Some Jefferson Parish Council members fired back Thursday at the parish’s inspector general over his report Wednesday that criticized the council’s management of $4 million in consulting contracts related to the leasing of the parish-owned West Jefferson Medical Center to private management.

The 426-page report criticized parish officials for allowing the $1.1 million contract with the hospital merger and acquisitions consulting firm Nemzoff & Co. to be uncapped and for never ratifying the $2.9 million contract with the law firm Hogan Lovells. It said the process was inefficient, often contentious and marred by poor communication and management.

Councilman Paul Johnston, however, said he found it amusing to be criticized by someone who was as involved in the process as anyone.

Inspector General David McClintock “was involved with this thing all the way. He was in the meetings. He was on the committee,” Johnston said. “He’s blaming the council for everything, but he had input the whole time.”

Councilman Ben Zahn called the report “426 pages of hindsight observations (that) poorly serve a council that sought his advice and is suffering the consequences of following it.”

That advice, which Johnston also criticized in an interview Thursday, was McClintock’s recommendation that the council pay Nemzoff by the hour, not the flat fee he had proposed. Both said the council voted to go to an hourly rate at McClintock’s urging and ended up spending more money.

While McClintock’s report noted that the parish was paying an hourly fee, it said the bigger issue was that the cost of Nemzoff’s contract wasn’t properly managed, as evidenced by the lack of a cap.

Consultant Joshua Nemzoff had no public comment on McClintock’s report, but in an email sent to McClintock and circulated among council members that was obtained by The New Orleans Advocate, he pointed out a previous consultant — Kaufman Hall — was paid $1.5 million in the early stages of the hospital lease negotiations, a process that stalled and led to the parish hiring his firm. He said the parish should be very happy with the money it spent.

“My client then had the wisdom to take the process away from (Kaufman Hall) and hire two of the leading experts in the country to get this deal done. And that is what we did,” Nemzoff wrote. “It is a fantastic deal, and the fact that we were able to get it done in the chaos that is in fact your parish government structure is a credit to all of those involved. Cliff (Stromberg of Hogan Lovells) and I were told on day one and every day until closing that we were the experts and we should get the best deal that we could, which is exactly what we did.”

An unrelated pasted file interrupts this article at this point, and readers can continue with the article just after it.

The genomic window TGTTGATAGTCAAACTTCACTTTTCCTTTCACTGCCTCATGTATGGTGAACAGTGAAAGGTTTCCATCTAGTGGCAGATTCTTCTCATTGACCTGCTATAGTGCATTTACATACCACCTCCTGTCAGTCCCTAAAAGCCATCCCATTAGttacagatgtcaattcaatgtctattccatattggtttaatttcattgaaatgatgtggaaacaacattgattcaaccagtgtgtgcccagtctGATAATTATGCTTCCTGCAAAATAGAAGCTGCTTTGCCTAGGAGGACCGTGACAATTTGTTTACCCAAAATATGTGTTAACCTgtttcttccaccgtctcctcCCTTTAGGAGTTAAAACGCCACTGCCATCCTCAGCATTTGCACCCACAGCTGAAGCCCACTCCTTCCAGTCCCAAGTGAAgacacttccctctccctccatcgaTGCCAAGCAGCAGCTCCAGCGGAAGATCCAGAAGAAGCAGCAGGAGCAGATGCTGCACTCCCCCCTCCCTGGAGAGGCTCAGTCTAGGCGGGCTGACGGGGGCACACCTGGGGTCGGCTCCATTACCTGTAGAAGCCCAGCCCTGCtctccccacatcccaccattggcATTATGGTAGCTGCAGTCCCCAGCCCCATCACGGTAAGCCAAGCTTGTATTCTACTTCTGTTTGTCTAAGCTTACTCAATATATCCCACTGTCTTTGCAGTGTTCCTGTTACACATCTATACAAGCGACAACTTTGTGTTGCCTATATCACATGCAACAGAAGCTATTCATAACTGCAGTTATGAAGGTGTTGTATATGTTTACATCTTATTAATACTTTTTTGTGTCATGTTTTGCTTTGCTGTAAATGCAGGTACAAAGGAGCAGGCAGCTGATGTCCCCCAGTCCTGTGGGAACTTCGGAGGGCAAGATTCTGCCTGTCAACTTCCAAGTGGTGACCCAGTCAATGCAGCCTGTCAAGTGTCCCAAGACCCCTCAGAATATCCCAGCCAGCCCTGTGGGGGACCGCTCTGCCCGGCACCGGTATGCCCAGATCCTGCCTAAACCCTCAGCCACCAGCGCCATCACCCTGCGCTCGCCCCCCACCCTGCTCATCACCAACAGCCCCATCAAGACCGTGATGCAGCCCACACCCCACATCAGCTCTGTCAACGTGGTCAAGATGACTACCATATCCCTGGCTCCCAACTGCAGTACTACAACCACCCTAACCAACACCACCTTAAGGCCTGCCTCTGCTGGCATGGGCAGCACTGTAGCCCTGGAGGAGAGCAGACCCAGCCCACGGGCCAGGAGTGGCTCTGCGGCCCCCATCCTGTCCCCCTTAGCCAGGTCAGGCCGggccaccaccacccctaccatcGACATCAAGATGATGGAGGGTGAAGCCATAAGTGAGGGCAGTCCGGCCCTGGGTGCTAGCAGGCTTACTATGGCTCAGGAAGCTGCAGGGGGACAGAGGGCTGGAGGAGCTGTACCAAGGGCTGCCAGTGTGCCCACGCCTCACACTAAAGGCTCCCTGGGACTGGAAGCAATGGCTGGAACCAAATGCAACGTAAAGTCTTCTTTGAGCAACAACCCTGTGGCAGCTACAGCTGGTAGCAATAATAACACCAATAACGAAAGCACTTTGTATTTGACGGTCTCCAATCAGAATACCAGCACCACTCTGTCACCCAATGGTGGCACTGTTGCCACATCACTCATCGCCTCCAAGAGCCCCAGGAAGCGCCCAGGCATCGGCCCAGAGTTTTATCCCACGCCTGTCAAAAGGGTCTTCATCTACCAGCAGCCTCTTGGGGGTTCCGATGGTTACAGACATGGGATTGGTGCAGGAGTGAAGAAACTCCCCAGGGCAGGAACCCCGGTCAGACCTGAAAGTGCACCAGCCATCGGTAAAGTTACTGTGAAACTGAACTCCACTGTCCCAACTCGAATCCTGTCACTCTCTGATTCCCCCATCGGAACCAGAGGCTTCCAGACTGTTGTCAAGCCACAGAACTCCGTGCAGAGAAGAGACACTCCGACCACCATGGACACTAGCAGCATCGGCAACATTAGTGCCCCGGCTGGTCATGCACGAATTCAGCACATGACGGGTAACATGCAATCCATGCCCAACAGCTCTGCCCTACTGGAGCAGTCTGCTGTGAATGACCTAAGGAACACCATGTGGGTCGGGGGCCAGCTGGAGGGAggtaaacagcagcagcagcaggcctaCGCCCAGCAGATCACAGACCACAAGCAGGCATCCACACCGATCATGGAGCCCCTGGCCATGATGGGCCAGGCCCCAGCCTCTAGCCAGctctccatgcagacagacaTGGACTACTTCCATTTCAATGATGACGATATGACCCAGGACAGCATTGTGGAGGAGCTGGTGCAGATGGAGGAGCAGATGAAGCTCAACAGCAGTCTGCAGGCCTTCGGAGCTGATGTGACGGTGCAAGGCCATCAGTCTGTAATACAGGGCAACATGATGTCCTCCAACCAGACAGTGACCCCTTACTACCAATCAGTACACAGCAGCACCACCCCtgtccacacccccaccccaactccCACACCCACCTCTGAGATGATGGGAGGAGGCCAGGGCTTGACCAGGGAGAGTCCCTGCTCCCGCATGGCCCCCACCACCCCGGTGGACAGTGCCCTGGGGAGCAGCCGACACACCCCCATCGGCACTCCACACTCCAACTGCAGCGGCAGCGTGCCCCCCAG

Sounding a similar note, Johnston said extracting the parish from the business of running the hospital, leaving the issue in the hands of professionals and ending up with debts paid and close to $120 million in the bank for only $4 million in fees is a trade-off he would make again.

“We got a great deal,” he said. “I think they both did a damn good job for us.”

Zahn said all meetings were conducted in accordance with state law and were attended by the parish attorney and the inspector general.

“At no time in public meetings, behind closed doors or on conference calls did the inspector general suggest these deliberations were illegal or improper,” Zahn said.

Zahn said McClintock’s criticism of the Hogan Lovells contract — saying it was never ratified by the council — was also off base, because the earlier signing of the contract by the president and board chairman of West Jefferson Medical Center was sufficient.

“As the hospital district’s governing authority, the council amended the contract at the request of the inspector general to stipulate to whom the law firm would report,” Zahn wrote in an email. “The hospital district at that time was exempt from the parish procurement requirements, including contract caps. The council amended this contract in September 2015 to remove the hospital district’s exemption from the parish procurement process.”

The report also criticized the fact that the parish’s negotiation team was changed several times, though Zahn said that, too, came at McClintock’s recommendation.

The report also took the council to task for not taking minutes during the numerous executive sessions when the hospital deal was discussed. Johnston said the council takes its cue from the Parish Attorney’s Office, which never suggested formal minutes be taken. Either way, he said, the claim that the lack of formal notes hampered the process had no merit.

Zahn said the report’s criticisms about poor communications and management show McClintock is “out of touch with reality.”

“As the governing authority, the Parish Council was the team leader and exercised its rights in all deliberations,” he said.

Follow Chad Calder on Twitter, @Chad_Calder.